In her later years, Jerry attended Beaver Creek Church of the Brethren with her family. Although her health prevented her from being an active volunteer, she supported the church with her prayers, Pastor Rachel Black said.

"She had a lovely smile. Even as I visited her every day in the hospital, she always had a smile. She was always asking how I was doing and said she prayed for me every day," Black said.

Patti said animals were important to her mother and that they always had pets in the house. Jerry started volunteering with Pets on Wheels and would take her "laid-back boxer" to visit local nursing home patients.

Jerry liked to gamble and the family took several vacations to Reno and Las Vegas, Patti said. Buzz said his parents owned thoroughbred race horses and watched their horses race at Charles Town, W.Va., Pimlico and at a Delaware track.

They registered the horses in Jerry's name because Hubert Sr. had patients who didn't approve of gambling and horse racing, Patti said.  

Jerry helped Patti, who was a single parent, raise her daughter, Laura Harmon. Laura, Jerry's only grandchild, is now a freshman at Syracuse University.

"Laura was the love of her life. She loved her granddaughter dearly. She was so proud of her," Black said.

"My mother helped me raise my daughter. She did all the fun things — baking Christmas cookies, coloring Easter eggs. She made sure she did all those things," Patti said.

Laura, who her grandmother called "Ladybug" when she was younger, remembers summers off from school with her grandmother, how Jerry loved to sing "In the Garden," a favorite hymn, and how much she enjoyed the Easter celebration.

"When I was little, she really loved Easter — hiding the eggs and fixing Easter dinner," Laura said.

Her grandmother shared stories from her younger days and always talked of how hard she had to work and pushed Laura to do her best.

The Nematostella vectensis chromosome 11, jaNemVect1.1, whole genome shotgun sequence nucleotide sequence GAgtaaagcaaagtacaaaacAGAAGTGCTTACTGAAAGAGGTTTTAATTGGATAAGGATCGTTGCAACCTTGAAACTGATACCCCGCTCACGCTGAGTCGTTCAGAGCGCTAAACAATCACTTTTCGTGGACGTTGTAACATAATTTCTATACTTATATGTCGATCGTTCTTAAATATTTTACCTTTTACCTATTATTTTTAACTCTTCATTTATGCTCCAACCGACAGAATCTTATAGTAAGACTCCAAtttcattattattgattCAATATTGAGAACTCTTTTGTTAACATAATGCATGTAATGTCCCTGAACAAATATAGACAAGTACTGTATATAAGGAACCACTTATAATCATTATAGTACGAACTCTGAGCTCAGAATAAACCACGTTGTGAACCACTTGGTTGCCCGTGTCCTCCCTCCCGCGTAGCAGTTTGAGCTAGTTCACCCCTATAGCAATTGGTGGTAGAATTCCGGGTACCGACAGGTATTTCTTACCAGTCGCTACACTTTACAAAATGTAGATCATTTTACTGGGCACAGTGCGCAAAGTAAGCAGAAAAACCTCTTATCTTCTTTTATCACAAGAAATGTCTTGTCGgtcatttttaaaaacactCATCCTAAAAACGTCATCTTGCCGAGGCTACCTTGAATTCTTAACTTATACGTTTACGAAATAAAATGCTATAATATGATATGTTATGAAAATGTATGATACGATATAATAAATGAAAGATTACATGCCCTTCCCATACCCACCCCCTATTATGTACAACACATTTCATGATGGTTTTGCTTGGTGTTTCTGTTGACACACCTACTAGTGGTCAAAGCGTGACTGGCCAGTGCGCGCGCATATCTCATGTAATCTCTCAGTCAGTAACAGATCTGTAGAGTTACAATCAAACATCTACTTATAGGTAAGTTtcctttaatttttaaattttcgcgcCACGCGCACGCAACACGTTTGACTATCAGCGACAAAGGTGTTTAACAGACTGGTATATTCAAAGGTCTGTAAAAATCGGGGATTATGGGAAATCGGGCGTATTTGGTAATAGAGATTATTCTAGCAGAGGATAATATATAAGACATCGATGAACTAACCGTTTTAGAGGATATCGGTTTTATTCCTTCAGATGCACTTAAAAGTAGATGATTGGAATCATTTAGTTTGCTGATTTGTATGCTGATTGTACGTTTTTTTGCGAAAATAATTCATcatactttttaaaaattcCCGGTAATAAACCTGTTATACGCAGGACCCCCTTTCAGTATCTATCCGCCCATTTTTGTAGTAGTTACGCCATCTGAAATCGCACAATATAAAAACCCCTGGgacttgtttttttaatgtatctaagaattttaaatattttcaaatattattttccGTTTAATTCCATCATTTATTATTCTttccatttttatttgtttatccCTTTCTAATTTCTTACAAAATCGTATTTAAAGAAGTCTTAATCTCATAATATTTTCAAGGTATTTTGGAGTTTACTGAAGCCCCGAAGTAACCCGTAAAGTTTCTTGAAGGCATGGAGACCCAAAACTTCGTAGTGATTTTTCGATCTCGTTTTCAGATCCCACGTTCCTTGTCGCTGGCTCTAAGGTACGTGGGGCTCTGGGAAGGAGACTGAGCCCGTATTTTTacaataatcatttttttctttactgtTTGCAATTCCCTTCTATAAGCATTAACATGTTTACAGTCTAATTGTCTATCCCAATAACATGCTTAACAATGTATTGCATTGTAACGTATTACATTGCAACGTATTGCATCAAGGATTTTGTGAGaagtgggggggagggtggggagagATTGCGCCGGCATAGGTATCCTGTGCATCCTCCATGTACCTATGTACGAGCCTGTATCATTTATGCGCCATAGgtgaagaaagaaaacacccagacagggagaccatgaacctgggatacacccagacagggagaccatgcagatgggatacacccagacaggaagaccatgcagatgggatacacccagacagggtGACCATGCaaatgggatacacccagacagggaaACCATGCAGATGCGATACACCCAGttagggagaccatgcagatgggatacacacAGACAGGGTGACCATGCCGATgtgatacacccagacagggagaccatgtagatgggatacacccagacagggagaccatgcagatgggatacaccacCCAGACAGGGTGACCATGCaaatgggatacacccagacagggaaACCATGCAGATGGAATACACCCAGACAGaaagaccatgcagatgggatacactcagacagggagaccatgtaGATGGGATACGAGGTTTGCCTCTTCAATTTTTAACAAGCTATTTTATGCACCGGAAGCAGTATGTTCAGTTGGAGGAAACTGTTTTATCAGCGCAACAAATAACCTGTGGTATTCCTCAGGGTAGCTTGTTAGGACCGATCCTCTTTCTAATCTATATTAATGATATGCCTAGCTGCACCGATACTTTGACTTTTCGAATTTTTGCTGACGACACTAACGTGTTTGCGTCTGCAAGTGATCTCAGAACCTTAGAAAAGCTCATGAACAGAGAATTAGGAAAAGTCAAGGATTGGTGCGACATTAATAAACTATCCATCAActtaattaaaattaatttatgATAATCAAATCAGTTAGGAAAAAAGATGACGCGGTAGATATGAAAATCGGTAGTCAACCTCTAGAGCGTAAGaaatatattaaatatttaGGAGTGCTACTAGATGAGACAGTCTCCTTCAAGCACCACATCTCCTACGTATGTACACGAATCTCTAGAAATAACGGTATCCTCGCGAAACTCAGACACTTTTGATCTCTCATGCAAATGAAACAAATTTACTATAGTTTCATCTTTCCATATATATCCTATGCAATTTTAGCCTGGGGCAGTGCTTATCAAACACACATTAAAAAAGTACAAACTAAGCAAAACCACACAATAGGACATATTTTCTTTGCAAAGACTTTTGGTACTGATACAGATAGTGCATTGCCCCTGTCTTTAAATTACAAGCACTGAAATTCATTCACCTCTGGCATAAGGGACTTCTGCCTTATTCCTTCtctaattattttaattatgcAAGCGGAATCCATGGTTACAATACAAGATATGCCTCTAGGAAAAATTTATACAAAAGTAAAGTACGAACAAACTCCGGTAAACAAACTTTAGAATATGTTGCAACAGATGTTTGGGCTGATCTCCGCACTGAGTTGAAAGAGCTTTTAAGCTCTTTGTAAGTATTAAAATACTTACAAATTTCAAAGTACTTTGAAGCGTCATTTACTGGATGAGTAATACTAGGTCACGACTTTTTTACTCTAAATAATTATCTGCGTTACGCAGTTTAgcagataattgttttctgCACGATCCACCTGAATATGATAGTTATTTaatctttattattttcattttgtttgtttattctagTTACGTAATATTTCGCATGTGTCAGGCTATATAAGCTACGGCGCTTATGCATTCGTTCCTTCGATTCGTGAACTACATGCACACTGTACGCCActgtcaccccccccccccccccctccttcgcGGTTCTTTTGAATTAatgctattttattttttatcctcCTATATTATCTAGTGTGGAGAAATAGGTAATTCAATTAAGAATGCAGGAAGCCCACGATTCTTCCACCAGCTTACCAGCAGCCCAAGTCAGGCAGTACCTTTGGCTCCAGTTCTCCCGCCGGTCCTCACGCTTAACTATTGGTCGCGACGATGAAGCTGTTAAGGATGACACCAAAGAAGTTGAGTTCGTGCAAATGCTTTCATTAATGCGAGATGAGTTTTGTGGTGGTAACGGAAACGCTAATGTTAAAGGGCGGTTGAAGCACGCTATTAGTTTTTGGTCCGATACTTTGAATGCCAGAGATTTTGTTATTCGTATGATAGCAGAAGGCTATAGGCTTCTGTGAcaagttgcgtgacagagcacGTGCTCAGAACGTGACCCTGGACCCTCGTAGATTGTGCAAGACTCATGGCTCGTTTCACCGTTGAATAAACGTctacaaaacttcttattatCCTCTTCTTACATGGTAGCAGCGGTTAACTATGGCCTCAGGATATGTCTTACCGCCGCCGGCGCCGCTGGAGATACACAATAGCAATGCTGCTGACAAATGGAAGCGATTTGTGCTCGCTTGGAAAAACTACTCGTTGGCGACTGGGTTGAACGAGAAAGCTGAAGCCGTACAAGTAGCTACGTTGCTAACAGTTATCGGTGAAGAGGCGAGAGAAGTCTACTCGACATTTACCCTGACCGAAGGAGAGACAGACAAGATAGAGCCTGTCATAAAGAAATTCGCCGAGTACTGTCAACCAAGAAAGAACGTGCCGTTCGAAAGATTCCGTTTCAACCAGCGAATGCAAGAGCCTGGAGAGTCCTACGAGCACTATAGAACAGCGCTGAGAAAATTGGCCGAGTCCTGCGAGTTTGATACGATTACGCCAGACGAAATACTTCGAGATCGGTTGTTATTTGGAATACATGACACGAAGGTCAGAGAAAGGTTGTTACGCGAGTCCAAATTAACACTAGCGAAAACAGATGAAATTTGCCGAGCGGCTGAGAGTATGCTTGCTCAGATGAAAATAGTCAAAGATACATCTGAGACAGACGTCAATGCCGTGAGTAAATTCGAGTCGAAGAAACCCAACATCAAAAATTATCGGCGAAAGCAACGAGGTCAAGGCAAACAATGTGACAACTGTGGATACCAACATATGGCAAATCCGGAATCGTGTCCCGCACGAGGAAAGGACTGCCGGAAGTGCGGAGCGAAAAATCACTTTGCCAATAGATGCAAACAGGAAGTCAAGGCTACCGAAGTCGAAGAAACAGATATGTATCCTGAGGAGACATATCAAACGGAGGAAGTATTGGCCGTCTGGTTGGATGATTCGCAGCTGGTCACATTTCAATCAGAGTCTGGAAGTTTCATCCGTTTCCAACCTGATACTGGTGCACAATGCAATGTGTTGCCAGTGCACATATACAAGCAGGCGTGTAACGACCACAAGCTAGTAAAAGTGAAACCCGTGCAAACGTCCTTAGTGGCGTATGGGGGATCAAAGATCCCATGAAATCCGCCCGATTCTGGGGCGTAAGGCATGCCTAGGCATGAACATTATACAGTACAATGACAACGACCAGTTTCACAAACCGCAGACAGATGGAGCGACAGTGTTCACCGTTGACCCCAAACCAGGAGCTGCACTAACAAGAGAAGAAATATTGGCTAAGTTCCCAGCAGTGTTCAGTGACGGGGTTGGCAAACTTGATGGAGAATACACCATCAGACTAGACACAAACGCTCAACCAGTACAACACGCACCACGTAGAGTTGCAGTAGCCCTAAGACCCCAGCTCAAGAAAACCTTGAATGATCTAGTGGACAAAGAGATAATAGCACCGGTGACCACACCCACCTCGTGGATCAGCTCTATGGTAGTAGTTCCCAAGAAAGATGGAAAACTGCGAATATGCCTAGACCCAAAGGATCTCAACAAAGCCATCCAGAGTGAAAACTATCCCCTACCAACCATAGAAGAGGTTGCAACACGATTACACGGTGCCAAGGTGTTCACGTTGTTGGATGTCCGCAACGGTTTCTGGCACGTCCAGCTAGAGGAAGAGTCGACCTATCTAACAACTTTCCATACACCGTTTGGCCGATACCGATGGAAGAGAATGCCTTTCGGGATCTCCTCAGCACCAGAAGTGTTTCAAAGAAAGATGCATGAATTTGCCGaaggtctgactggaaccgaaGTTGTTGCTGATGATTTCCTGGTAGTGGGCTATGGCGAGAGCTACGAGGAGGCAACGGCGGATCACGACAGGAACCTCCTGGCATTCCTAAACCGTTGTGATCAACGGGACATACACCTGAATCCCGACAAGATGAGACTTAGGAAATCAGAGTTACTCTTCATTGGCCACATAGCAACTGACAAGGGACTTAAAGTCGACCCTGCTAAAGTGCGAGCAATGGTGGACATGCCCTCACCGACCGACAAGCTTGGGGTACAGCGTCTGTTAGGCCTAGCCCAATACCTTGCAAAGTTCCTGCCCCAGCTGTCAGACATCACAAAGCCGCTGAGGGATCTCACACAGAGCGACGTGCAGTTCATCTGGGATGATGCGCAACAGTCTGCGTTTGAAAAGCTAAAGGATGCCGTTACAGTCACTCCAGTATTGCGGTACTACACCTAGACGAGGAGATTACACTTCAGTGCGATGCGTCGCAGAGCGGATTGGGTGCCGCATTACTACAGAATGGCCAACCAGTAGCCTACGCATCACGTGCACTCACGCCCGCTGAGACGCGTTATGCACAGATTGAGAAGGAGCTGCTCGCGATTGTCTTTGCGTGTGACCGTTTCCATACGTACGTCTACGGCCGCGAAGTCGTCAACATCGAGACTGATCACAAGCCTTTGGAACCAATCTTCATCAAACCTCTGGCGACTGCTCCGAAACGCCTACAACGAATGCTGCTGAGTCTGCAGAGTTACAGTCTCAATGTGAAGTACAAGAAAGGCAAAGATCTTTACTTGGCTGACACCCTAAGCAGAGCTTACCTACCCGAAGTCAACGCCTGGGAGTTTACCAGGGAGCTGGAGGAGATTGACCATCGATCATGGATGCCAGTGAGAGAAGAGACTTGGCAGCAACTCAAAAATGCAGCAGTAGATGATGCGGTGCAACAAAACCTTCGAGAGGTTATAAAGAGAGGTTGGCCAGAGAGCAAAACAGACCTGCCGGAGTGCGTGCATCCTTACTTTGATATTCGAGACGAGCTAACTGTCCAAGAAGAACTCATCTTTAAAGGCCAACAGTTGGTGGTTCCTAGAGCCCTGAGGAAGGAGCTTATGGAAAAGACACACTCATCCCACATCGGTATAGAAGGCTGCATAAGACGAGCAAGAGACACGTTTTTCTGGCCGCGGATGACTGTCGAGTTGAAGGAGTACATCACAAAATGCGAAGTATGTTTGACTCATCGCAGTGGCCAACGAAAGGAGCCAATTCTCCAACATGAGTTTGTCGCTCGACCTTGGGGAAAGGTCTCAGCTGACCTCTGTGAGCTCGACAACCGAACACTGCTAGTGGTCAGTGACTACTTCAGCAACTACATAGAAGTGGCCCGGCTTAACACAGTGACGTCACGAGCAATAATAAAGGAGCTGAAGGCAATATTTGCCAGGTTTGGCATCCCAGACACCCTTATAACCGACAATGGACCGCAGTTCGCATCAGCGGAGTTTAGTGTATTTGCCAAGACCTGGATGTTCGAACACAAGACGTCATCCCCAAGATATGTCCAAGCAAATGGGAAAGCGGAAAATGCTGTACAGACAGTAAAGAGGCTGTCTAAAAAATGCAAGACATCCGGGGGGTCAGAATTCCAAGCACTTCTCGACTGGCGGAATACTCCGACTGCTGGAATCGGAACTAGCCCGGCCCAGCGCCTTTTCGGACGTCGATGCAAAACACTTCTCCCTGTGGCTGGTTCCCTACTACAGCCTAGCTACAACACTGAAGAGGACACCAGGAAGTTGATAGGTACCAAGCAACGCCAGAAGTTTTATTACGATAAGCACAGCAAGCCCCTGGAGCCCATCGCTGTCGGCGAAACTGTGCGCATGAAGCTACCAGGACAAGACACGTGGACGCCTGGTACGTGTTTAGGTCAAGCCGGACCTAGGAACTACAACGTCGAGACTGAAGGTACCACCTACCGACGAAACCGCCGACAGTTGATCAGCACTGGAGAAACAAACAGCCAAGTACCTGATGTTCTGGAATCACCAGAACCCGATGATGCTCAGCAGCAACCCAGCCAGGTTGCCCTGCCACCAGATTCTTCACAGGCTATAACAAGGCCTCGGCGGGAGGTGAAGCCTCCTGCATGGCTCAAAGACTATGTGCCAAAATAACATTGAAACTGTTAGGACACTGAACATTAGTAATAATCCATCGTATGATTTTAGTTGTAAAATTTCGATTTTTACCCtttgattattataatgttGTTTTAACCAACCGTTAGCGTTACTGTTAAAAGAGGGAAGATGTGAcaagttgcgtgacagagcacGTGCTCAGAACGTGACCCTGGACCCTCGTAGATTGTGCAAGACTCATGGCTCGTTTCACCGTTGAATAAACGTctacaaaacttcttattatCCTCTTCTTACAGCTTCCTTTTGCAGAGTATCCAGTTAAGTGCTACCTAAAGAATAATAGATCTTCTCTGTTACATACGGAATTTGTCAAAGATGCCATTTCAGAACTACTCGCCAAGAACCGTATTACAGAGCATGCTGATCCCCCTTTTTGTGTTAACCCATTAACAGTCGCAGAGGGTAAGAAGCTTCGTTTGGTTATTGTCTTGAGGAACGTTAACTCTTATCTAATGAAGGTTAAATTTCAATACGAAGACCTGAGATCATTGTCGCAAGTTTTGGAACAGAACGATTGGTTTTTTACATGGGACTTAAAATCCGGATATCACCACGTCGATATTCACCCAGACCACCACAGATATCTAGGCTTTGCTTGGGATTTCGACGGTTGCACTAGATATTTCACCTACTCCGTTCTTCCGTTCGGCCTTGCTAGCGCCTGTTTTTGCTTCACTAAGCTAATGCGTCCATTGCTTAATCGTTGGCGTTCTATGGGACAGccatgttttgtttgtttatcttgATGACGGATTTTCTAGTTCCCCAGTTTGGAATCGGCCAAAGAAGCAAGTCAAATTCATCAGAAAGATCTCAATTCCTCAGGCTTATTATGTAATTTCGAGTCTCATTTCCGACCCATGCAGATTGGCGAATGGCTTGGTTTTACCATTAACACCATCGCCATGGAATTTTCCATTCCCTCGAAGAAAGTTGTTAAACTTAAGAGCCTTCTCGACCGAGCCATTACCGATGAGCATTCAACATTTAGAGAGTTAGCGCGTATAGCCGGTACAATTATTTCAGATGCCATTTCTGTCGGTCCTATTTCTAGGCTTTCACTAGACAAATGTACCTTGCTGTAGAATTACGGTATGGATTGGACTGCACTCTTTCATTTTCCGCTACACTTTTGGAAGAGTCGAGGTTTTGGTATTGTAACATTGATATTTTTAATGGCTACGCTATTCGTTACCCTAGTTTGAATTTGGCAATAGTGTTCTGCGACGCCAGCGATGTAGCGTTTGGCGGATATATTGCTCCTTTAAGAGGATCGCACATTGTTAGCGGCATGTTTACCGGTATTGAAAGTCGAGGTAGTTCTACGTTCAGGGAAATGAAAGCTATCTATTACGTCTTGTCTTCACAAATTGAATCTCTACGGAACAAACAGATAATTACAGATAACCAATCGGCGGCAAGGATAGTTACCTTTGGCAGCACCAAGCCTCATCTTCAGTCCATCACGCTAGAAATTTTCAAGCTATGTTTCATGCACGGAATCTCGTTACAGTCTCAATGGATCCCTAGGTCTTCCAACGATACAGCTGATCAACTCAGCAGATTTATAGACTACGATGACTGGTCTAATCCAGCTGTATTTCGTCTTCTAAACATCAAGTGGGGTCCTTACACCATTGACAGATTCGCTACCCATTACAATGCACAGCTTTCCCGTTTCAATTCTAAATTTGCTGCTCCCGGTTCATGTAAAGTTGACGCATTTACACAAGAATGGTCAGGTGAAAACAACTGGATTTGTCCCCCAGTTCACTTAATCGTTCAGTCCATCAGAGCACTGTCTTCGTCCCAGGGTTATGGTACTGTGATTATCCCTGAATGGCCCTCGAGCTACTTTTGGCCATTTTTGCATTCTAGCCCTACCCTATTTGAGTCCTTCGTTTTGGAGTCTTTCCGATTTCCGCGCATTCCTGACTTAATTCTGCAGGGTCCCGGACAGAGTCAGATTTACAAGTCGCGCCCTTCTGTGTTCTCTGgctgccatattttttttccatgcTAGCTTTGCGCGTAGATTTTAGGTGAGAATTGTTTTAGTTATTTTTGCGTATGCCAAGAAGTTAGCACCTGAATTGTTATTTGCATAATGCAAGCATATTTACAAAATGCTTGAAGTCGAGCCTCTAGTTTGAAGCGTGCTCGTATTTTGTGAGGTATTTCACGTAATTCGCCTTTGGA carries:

"She was really supportive of everything. I remember her being excited when I got into Syracuse," Laura said.

Jerry broke her hip more than five years ago, which slowed her down. Most recently, she was receiving chemotherapy treatments for lung cancer.

Buzz said he took his mother out for lunch every Sunday and had noticed recently that she didn't eat as much and was walking slower, but didn't think much about it. He said she got progressively worse throughout the week and then was hospitalized.

"I told Mom to try to hang on until Laura gets home for Easter break, but she didn't make it," Buzz said.

Patti recalled that her father died April 13, 1983, right before Easter that year. Her mother's death days before Easter feels familiar.

"My brother and I figure April is a bad month," Patti said.


Editor's note: Each Sunday, The Herald-Mail runs "A Life Remembered." Each story in this continuing series takes a look back — through the eyes of family, friends, co-workers and others — at a member of the community who died recently. Today's "A Life Remembered" is about Geraldine M. Harmon, who died April 19 at the age of 86. Her obituary was published in the April 20 edition of The Herald-Mail.